diesel hp VS electric hp

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martincn35
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diesel hp VS electric hp

Post by martincn35 » Mon Sep 29, 2008 4:41 am

Hi,
I would like to know if,when replacing a diesel engine with an electric motor someone need to look for the same HP for the electric motor as the hp the diesel had.

Martin.

Matthew Edmondson
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Post by Matthew Edmondson » Mon Feb 23, 2009 10:00 am

probably not the exact same HP, because electric motors have more torque at lower RPMs than an internal cumbustion engine
I cut it, and I cut it, and it was still too short!

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Dave Grason
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Post by Dave Grason » Mon Feb 23, 2009 12:33 pm

Electric motors smell better, too. :lol:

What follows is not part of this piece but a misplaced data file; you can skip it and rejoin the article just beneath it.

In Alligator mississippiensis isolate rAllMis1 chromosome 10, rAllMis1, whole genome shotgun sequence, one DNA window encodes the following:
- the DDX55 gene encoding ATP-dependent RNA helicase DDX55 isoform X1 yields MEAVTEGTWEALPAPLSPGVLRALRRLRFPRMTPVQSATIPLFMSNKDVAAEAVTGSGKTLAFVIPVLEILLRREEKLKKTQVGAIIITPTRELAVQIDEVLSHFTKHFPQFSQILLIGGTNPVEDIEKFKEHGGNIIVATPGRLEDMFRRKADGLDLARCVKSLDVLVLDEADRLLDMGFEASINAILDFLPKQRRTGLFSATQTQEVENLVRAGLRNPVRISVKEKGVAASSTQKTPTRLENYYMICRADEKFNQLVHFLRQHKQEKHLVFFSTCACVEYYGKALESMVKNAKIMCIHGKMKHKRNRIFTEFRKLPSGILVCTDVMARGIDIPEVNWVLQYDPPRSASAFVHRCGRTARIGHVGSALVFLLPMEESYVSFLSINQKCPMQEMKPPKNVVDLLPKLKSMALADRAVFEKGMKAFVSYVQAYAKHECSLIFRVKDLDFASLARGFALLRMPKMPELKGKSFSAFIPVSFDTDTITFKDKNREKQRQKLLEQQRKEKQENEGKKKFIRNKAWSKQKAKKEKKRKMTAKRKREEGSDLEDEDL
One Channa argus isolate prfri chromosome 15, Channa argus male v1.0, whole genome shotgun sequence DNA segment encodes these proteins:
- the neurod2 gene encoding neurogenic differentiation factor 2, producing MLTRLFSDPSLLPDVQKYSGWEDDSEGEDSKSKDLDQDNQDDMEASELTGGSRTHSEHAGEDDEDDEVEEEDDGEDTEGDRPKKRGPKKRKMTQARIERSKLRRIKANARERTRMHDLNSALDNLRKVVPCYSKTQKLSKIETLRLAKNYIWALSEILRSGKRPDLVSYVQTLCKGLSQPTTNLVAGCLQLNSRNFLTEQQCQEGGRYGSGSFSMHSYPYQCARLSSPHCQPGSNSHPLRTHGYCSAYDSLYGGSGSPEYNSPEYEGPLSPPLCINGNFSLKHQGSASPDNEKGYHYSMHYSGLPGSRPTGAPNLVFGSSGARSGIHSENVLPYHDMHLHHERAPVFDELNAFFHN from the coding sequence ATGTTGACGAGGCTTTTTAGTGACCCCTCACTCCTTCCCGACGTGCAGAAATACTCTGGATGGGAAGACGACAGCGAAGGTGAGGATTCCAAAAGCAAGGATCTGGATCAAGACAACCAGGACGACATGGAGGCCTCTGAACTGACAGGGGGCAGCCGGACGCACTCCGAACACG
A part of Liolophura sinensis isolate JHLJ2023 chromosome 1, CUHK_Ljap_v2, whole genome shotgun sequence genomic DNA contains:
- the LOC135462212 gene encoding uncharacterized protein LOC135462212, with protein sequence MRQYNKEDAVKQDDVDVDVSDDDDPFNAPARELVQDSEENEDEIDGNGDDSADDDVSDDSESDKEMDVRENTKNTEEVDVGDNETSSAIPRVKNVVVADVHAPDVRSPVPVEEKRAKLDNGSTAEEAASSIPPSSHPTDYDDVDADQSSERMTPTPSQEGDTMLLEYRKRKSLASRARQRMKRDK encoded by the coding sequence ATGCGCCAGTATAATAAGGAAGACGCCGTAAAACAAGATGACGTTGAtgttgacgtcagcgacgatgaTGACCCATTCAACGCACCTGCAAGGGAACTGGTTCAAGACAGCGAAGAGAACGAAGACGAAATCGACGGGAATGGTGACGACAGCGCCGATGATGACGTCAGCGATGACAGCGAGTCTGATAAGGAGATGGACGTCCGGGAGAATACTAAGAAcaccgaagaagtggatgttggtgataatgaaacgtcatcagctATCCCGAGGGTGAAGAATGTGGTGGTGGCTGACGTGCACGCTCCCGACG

Unless of course you're using biodiesel and then your engine smells like french fries. Yumm.
Isn't it amazing!! The person that never has the fortitude to pursue his own dreams, will be the first to try and discourage you from pursuing yours.

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kens
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Post by kens » Mon Feb 23, 2009 5:17 pm

HP is HP no matter how you get it.
The things that make 'different' HP is power/weight ratio, and the RPm that you produce that given HP. (and this defines torque)

Example; if you make 50hp @ 3000rpm, then it dont make a difference if you getting it with gas, diesel, electric or otherwise, as long as you are talking about 50hp @ 3000.

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ttownshaw